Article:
Are Settlement Agreement payments tax-free?
- Notice pay, any sums paid pursuant to a contract (such as payment for accrued holiday, or a contractual bonus) and anything deemed to be ‘salary’ will be taxable. This is because those sums are classed as ‘earnings’. Since 6 April 2018, employers have been required to subject to tax and class 1 National Insurance Contributions an amount equivalent to the employee’s basic pay for any periods of unserved notice. Therefore notice pay is taxable whether notice is worked, paid for ‘garden leave’, paid in lieu of notice (regardless of whether the employment contract has a Payment in Lieu of Notice clause or not) or a combination of the foregoing.
- If a sum within the settlement agreement is genuinely “ex-gratia” or compensation for loss of employment (and is demonstrably not Post-Employment Notice Pay) then up to £30,000 of it can be paid ‘tax-free’ (or rather, taxable at 0%). Statutory redundancy payments and enhanced or contractual redundancy payments come under the £30,000 tax-free exemption. Over £30,000, sums of these types will be taxable at the individual’s normal rate.
- Payments that relate to restrictive covenants are taxable. If a sum is not attributed to “new” restrictive covenants then this should be agreed so that the entire compensation package does not become taxable.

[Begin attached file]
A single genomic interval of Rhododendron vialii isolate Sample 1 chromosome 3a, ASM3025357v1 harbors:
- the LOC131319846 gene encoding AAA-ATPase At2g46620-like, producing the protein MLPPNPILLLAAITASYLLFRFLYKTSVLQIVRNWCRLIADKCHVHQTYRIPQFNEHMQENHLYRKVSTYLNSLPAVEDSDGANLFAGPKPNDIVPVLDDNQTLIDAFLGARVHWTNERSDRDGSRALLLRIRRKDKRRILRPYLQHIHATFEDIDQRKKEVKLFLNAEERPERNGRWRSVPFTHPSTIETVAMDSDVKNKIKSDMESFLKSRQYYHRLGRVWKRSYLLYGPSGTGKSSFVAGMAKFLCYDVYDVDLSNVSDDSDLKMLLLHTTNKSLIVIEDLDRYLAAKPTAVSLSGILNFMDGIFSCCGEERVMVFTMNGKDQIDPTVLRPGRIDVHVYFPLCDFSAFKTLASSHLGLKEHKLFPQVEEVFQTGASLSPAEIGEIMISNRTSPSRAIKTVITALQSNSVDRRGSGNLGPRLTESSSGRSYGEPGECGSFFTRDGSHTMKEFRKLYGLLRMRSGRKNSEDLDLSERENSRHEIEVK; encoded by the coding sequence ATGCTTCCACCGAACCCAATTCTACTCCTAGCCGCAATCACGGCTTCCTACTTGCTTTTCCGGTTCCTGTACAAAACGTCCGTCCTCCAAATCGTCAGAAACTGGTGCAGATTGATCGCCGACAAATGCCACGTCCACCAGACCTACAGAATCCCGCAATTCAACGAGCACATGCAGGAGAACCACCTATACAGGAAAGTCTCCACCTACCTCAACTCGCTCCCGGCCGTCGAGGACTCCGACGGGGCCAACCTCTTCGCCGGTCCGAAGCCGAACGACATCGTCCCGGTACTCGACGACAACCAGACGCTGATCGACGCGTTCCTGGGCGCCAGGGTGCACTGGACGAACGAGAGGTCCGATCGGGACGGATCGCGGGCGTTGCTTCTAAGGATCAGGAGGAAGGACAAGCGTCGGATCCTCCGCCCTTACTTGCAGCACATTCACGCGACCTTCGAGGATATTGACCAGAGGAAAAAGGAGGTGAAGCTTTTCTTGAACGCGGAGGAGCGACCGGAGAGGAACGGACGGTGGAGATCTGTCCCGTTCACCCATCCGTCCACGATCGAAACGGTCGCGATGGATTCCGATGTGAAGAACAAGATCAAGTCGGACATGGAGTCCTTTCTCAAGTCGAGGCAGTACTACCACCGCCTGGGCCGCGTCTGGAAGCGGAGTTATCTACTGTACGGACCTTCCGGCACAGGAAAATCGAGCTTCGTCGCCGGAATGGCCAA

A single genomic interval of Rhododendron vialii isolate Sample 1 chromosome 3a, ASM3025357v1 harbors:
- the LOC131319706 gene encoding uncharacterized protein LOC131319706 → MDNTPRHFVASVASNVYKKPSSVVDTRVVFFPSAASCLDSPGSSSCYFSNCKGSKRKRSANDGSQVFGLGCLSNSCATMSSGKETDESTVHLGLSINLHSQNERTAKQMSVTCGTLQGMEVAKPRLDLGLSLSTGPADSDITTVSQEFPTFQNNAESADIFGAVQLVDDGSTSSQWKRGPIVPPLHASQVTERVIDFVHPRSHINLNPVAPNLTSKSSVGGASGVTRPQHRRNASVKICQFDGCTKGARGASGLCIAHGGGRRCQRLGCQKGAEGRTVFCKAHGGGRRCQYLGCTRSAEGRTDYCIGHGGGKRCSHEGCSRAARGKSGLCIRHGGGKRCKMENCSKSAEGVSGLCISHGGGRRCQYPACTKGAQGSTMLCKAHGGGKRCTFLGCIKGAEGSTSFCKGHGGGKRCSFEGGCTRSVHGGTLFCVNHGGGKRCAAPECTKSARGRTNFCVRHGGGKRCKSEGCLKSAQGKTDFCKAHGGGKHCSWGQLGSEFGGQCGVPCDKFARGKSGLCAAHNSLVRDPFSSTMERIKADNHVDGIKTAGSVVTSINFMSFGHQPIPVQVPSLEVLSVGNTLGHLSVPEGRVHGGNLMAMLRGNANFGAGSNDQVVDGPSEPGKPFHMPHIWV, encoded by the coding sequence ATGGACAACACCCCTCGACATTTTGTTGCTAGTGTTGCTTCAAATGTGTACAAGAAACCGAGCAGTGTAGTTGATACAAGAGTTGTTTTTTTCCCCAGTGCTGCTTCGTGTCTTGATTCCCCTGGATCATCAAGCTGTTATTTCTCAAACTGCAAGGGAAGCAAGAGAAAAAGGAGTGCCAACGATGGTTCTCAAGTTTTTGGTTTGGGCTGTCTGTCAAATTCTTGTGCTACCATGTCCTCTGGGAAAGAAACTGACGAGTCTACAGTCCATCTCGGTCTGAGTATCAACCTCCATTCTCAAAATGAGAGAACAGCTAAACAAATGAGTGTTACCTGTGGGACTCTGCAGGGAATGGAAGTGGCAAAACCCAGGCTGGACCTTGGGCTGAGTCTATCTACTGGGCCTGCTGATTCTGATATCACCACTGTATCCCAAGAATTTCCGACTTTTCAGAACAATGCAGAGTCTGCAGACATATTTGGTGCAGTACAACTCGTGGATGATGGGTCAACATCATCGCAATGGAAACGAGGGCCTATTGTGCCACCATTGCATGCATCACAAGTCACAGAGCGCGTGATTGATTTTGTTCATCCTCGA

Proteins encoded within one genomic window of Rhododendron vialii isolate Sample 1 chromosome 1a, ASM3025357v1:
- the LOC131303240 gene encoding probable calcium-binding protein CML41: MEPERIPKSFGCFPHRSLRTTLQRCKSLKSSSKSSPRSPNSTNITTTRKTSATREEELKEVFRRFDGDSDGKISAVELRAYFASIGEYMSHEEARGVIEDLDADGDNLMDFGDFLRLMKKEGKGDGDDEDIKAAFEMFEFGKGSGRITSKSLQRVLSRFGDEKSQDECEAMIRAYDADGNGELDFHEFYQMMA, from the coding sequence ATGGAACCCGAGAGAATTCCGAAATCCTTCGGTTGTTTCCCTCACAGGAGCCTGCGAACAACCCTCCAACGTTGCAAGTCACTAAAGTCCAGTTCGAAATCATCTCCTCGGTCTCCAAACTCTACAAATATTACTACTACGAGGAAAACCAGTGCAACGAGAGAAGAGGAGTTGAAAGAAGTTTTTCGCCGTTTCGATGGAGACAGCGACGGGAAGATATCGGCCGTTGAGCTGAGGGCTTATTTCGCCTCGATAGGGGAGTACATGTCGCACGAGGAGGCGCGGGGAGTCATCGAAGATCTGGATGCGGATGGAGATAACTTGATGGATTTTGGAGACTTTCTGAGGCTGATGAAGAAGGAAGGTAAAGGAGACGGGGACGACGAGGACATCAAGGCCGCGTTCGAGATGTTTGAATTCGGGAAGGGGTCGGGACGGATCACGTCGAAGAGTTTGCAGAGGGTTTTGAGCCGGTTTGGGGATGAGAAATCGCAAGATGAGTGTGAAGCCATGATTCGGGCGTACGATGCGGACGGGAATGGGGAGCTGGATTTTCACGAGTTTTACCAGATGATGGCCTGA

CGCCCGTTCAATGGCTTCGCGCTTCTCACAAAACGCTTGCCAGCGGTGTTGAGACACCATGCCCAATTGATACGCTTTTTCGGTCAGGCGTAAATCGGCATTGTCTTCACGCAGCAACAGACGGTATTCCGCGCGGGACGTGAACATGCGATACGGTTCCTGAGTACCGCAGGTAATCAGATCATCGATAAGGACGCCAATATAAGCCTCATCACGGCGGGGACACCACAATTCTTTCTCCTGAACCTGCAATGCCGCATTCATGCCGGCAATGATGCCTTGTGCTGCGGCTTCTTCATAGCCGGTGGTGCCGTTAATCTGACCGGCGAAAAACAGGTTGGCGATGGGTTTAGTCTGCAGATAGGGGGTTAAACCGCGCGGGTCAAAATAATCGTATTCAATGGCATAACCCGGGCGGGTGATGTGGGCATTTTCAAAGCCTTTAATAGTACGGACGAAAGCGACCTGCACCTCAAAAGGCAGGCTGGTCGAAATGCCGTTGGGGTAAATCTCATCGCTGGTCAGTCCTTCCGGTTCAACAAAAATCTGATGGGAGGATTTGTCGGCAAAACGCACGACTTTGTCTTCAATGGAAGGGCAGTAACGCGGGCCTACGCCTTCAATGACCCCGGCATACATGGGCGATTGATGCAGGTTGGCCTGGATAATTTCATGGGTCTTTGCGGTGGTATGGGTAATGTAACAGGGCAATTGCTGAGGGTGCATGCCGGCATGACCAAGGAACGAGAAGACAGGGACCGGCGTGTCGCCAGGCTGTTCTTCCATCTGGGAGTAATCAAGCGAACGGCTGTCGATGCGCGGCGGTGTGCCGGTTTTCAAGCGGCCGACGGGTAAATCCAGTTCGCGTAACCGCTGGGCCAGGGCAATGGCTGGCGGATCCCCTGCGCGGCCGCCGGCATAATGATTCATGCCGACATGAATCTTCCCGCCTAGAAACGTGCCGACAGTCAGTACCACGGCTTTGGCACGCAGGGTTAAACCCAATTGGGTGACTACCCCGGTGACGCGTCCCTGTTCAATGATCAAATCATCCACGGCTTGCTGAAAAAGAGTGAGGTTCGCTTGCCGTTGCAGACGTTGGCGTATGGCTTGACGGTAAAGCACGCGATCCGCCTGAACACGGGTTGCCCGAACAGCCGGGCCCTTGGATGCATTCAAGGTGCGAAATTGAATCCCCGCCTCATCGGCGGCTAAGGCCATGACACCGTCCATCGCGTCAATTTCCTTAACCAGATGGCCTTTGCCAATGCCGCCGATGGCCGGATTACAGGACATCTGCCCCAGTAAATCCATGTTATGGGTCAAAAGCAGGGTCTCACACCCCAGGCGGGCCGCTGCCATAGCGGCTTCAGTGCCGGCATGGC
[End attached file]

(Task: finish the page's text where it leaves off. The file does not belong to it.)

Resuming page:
- Payment of the employee’s legal fees within the settlement agreement is tax-free (to the extent that they relate to advice on the settlement agreement). This is an advantage for the employee who would otherwise be paying their legal costs out of taxed income. (N.B. The VAT on the legal costs will not be recoverable by the employer.)
- If an employee has more than two years’ service then payment for outplacement assistance is tax-free.
- More often than not a settlement agreement will include a tax indemnity outlining that tax will be paid by the employee if the payment is assumed to be tax-free but becomes taxable. However, the settlement agreement should outline that the employee is not responsible for any penalty charges issued by HMRC if they were caused by the employer.